> So firstly, this is a really bad way to benchmark a server:
Ok, but how can I benchmark a server without using (some) client code?
And assuming I can't what kind of client code should I use instead? All
I need to do is sent a GET request and receive the response (containing
a single number).
The answer is that it depends on what you really want to measure.
Too many benchmarks end up trying to measure throughput over a few very busy connections, when users don't care about throughput and most webservers have many mostly idle connections. I have seen benchmarks reported that said a server can do 1,000,000 requests per second..... but the test was measured over 30 seconds and the average latency of all the requests was 30s! So the deployers would be happy saying we are handling a million requests a second, but the users would all be unhappy because every request took 30s.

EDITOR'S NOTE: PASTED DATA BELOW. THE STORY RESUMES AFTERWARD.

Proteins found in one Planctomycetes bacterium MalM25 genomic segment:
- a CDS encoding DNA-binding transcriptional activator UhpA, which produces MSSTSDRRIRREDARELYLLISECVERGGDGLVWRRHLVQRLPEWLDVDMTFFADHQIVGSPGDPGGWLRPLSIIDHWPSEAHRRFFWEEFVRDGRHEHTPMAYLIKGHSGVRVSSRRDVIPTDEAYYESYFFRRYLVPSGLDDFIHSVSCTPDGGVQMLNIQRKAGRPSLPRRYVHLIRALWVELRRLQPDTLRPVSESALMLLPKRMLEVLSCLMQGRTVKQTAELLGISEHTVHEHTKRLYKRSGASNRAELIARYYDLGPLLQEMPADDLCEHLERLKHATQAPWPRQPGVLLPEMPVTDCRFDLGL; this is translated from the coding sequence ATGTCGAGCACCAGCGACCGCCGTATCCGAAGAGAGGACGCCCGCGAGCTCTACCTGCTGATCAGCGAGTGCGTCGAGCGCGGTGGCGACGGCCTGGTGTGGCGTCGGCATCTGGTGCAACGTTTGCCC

So more often than not, what you really want to measure is quality of service.
To do that, you need a client setup that can offer a fixed known request rate over a realistic connections behaviour (eg each connection might do a burst of 10 requests, then be idle for many seconds, then do another burst of 10 request... and all 20 requests access the same set of application objects).
You then measure average latency, maximal latency and error rate. If they fall within your acceptable bounds, then you know your server can handle that load. You then increase the test load offered and measure again. Lather, rinse, repeat!
JMH is seldom going to be suitable for such macro benchmarks. It is awesome for micro benchmarks, but I don't think it well handles external resources that must be shared between iterations and contested on.